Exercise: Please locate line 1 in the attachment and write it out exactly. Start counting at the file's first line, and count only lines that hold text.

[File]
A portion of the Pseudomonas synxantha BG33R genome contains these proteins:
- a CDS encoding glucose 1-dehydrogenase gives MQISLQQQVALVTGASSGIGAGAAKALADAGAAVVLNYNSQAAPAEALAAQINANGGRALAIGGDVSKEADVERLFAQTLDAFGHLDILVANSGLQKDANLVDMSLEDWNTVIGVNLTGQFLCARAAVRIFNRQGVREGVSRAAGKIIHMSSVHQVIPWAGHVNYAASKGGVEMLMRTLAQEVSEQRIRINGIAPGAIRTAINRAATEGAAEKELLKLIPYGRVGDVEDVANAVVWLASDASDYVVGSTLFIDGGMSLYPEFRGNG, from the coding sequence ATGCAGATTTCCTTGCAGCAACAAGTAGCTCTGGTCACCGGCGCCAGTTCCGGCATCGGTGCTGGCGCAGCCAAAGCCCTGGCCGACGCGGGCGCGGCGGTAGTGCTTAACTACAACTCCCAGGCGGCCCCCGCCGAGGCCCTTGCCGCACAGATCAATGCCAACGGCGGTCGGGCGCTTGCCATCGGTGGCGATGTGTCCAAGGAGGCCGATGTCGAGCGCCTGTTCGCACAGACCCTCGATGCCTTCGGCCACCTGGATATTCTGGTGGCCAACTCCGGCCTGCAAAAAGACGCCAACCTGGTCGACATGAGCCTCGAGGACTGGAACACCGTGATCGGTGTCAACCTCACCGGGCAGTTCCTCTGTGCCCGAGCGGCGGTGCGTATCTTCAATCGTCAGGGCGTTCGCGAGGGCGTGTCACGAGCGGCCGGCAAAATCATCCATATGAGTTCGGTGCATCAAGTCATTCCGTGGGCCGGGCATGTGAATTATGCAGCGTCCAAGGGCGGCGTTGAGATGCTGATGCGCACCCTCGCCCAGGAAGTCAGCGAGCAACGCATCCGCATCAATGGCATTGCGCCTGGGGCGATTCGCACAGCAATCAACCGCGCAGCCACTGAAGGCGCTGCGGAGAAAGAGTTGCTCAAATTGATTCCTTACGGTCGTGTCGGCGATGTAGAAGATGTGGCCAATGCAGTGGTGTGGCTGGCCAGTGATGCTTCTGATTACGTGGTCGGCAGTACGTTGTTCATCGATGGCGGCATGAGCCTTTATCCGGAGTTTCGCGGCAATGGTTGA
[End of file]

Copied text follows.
A portion of the Pseudomonas synxantha BG33R genome contains these proteins: